And to avert this plague [mistranslations of scripture into the vernacular - Ed.], Our predecessors have published many Constitutions…. We, also, in accord with our Apostolic duty, encourage you, Venerable Brothers, to be zealous in every way to remove your flock away from these poisonous pastures. “Reprove, entreat, be instant in season, out of season, in all patience and doctrine” [2 Tim. 4:2], so that your faithful people, clinging exactly to the regulations of our Congregation of the Index, may be persuaded that, “if the Sacred Books are permitted everywhere without discrimination in the vulgar tongue, more harm will arise therefrom than advantage, because of the boldness of men.” Experience demonstrates the truth of this and, besides other Fathers, St. Augustine has declared in these words: “For heresies are not born except when the true Scriptures are not well understood and when what is not well understood in them is rashly and boldly asserted.”
1698: Naturalism, Communism, Socialism
PIUS IX 1846-1878 From the Encyclical, "Quanta cura," Dec. 8, 1864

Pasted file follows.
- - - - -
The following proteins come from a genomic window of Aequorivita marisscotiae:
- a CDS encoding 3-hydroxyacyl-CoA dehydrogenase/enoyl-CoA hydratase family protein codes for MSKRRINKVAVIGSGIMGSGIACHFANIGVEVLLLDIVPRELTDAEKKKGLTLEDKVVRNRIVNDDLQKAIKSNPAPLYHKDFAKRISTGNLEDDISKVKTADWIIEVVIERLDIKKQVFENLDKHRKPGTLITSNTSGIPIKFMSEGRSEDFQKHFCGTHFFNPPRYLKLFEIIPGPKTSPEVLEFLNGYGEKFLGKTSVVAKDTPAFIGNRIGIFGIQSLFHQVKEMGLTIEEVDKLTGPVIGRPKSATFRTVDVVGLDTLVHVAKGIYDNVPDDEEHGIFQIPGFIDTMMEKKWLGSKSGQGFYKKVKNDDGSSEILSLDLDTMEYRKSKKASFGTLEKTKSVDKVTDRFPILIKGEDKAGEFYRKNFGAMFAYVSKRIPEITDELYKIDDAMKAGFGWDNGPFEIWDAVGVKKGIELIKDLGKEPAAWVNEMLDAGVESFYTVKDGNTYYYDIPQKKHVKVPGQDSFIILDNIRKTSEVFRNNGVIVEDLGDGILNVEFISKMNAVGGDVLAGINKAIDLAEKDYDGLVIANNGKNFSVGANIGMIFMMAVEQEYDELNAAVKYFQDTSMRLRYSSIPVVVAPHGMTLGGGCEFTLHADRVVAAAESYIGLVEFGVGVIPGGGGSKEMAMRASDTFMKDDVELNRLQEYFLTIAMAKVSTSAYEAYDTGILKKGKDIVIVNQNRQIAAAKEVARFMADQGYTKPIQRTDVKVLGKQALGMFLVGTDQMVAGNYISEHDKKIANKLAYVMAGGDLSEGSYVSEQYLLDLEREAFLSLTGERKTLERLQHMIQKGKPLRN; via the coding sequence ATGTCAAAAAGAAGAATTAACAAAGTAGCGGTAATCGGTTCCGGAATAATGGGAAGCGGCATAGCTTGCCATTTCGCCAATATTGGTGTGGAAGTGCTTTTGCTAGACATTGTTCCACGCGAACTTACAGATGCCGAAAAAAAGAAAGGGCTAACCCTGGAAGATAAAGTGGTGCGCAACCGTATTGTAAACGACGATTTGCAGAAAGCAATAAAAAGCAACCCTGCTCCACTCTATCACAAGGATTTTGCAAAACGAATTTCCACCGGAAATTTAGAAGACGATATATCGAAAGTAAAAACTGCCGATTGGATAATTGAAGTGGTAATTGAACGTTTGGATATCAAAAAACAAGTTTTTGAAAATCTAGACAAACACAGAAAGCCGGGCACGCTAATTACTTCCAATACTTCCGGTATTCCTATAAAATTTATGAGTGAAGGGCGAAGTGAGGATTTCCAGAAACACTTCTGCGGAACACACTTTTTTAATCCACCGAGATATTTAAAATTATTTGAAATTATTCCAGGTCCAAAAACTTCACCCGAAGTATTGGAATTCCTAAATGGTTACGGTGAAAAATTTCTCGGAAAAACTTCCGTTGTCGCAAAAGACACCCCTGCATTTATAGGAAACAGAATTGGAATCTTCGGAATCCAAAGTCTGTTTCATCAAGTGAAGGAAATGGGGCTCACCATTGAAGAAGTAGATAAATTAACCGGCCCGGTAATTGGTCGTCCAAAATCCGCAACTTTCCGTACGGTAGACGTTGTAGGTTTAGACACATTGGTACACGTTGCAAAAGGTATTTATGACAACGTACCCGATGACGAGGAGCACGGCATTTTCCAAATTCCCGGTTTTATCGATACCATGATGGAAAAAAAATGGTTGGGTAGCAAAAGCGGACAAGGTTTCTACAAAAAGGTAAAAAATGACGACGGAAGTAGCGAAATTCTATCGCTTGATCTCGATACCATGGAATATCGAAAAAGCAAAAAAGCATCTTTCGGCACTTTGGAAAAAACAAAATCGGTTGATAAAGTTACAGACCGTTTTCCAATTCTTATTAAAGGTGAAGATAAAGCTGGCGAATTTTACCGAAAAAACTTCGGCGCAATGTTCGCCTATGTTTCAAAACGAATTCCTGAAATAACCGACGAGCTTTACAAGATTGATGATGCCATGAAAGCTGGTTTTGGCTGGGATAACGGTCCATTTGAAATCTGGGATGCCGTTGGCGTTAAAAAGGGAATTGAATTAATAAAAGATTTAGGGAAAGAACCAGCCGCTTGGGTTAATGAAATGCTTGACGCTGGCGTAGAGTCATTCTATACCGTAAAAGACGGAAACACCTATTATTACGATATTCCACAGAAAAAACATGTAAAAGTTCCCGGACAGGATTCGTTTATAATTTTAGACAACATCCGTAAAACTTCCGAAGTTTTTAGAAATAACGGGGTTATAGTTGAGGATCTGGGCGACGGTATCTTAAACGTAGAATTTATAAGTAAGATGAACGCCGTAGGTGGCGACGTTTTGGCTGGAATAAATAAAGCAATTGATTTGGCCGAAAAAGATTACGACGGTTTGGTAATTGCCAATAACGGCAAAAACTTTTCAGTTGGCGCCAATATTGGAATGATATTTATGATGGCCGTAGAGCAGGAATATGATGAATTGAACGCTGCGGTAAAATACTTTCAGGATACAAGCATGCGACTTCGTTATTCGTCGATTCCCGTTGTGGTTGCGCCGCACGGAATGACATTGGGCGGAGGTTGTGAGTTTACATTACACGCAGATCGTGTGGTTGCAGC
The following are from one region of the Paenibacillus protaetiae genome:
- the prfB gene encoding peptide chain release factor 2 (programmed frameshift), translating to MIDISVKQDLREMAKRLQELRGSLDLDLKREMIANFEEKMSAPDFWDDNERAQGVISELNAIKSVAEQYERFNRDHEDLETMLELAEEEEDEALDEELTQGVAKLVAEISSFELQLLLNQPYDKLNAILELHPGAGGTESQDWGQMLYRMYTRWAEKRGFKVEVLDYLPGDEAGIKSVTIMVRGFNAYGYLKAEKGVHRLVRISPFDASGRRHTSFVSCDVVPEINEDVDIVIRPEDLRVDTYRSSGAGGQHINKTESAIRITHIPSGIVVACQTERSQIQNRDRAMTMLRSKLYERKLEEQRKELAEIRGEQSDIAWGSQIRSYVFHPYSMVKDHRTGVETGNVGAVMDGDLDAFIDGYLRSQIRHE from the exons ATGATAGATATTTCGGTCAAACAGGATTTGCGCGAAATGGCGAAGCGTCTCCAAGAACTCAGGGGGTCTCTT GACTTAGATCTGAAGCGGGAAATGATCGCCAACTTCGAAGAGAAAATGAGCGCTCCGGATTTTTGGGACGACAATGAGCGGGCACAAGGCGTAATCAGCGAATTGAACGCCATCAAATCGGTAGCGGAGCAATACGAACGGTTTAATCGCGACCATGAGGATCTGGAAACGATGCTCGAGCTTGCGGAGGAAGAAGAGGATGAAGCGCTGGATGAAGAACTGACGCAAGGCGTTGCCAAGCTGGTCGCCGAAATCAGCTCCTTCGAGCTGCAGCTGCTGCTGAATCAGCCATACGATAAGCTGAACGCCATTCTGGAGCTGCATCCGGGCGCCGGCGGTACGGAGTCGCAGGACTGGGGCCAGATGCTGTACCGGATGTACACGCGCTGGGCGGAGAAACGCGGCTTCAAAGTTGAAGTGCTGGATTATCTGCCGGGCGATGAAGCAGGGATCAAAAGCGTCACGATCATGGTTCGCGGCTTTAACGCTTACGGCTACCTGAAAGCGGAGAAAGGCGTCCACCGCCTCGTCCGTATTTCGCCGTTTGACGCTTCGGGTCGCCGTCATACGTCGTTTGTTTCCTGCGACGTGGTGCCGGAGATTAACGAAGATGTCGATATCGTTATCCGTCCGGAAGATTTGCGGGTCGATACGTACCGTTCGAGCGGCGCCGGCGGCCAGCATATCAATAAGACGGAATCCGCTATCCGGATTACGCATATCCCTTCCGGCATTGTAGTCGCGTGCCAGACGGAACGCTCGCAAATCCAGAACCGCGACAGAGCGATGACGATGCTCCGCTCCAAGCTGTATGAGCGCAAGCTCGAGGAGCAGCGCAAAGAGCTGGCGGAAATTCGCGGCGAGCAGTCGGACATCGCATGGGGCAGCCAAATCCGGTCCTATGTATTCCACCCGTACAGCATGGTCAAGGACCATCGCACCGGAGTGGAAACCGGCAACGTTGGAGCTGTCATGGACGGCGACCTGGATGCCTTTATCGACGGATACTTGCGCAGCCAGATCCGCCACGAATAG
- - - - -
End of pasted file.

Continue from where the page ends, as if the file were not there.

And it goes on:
Nor do they blush to profess openly and publicly the axiom and principle of heretics from which so many perverse opinions and errors arise. For they repeatedly say that “the ecclesiastical power is not by divine right distinct from and independent of the civil power, and that the distinction and independence of the same could not be preserved without the essential rights of the civil power being invaded and usurped by the Church.” And, we cannot pass over in silence the boldness of those who “not enduring sound doctrine” [2 Tim. 4:3], contend that “without sin and with no loss of Catholic profession, one can withhold assent and obedience to those judgments and decrees of the Apostolic See, whose object is declared to relate to the general good of the Church and its rights and discipline, provided it does not touch dogmas of faith or morals.” There is no one who does not see and understand clearly and openly how opposed this is to the Catholic dogma of the plenary power divinely bestowed on the Roman Pontiff by Christ the Lord Himself of feeding, ruling, and governing the universal Church.